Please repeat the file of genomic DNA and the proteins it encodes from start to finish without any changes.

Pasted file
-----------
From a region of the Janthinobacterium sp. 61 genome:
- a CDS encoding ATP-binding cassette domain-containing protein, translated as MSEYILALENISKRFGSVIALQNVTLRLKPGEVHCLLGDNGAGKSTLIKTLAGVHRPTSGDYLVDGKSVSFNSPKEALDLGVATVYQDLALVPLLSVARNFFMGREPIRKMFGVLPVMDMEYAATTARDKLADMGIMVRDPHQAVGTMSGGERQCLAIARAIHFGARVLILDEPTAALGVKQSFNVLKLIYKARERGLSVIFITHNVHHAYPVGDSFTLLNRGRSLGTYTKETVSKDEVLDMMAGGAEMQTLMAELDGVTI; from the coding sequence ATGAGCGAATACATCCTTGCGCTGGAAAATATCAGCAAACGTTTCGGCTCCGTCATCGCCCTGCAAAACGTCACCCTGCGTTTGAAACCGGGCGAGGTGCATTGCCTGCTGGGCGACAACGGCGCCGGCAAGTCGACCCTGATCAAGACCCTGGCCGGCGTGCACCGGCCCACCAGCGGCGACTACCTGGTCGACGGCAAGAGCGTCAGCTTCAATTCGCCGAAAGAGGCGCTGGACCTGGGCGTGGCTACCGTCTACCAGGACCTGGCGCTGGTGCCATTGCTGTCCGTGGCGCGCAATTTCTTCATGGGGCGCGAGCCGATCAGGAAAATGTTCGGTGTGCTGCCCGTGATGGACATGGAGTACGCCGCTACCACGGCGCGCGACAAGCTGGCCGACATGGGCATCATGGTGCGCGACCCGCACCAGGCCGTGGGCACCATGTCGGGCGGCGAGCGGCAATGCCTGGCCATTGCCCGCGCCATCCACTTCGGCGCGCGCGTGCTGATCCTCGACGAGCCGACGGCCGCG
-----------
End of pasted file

From a region of the Janthinobacterium sp. 61 genome:
- a CDS encoding ATP-binding cassette domain-containing protein, translated as MSEYILALENISKRFGSVIALQNVTLRLKPGEVHCLLGDNGAGKSTLIKTLAGVHRPTSGDYLVDGKSVSFNSPKEALDLGVATVYQDLALVPLLSVARNFFMGREPIRKMFGVLPVMDMEYAATTARDKLADMGIMVRDPHQAVGTMSGGERQCLAIARAIHFGARVLILDEPTAALGVKQSFNVLKLIYKARERGLSVIFITHNVHHAYPVGDSFTLLNRGRSLGTYTKETVSKDEVLDMMAGGAEMQTLMAELDGVTI; from the coding sequence ATGAGCGAATACATCCTTGCGCTGGAAAATATCAGCAAACGTTTCGGCTCCGTCATCGCCCTGCAAAACGTCACCCTGCGTTTGAAACCGGGCGAGGTGCATTGCCTGCTGGGCGACAACGGCGCCGGCAAGTCGACCCTGATCAAGACCCTGGCCGGCGTGCACCGGCCCACCAGCGGCGACTACCTGGTCGACGGCAAGAGCGTCAGCTTCAATTCGCCGAAAGAGGCGCTGGACCTGGGCGTGGCTACCGTCTACCAGGACCTGGCGCTGGTGCCATTGCTGTCCGTGGCGCGCAATTTCTTCATGGGGCGCGAGCCGATCAGGAAAATGTTCGGTGTGCTGCCCGTGATGGACATGGAGTACGCCGCTACCACGGCGCGCGACAAGCTGGCCGACATGGGCATCATGGTGCGCGACCCGCACCAGGCCGTGGGCACCATGTCGGGCGGCGAGCGGCAATGCCTGGCCATTGCCCGCGCCATCCACTTCGGCGCGCGCGTGCTGATCCTCGACGAGCCGACGGCCGCG